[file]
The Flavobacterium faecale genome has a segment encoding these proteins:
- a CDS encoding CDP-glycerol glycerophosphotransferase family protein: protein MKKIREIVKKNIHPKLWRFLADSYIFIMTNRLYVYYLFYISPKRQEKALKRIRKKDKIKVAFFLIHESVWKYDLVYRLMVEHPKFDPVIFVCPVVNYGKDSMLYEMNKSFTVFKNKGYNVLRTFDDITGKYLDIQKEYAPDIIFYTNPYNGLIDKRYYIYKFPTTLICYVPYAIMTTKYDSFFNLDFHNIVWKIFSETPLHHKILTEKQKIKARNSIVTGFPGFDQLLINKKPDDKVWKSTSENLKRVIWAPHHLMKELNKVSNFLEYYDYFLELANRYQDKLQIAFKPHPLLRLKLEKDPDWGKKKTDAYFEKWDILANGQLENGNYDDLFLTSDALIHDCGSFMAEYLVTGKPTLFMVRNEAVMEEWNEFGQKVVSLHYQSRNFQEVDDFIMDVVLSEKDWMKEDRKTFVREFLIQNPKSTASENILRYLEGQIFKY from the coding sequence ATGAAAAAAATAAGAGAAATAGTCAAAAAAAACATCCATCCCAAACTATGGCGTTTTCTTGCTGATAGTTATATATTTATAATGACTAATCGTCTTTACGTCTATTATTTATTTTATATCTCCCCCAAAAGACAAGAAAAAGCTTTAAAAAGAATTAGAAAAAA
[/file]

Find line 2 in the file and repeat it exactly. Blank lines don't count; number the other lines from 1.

- a CDS encoding CDP-glycerol glycerophosphotransferase family protein: protein MKKIREIVKKNIHPKLWRFLADSYIFIMTNRLYVYYLFYISPKRQEKALKRIRKKDKIKVAFFLIHESVWKYDLVYRLMVEHPKFDPVIFVCPVVNYGKDSMLYEMNKSFTVFKNKGYNVLRTFDDITGKYLDIQKEYAPDIIFYTNPYNGLIDKRYYIYKFPTTLICYVPYAIMTTKYDSFFNLDFHNIVWKIFSETPLHHKILTEKQKIKARNSIVTGFPGFDQLLINKKPDDKVWKSTSENLKRVIWAPHHLMKELNKVSNFLEYYDYFLELANRYQDKLQIAFKPHPLLRLKLEKDPDWGKKKTDAYFEKWDILANGQLENGNYDDLFLTSDALIHDCGSFMAEYLVTGKPTLFMVRNEAVMEEWNEFGQKVVSLHYQSRNFQEVDDFIMDVVLSEKDWMKEDRKTFVREFLIQNPKSTASENILRYLEGQIFKY from the coding sequence ATGAAAAAAATAAGAGAAATAGTCAAAAAAAACATCCATCCCAAACTATGGCGTTTTCTTGCTGATAGTTATATATTTATAATGACTAATCGTCTTTACGTCTATTATTTATTTTATATCTCCCCCAAAAGACAAGAAAAAGCTTTAAAAAGAATTAGAAAAAA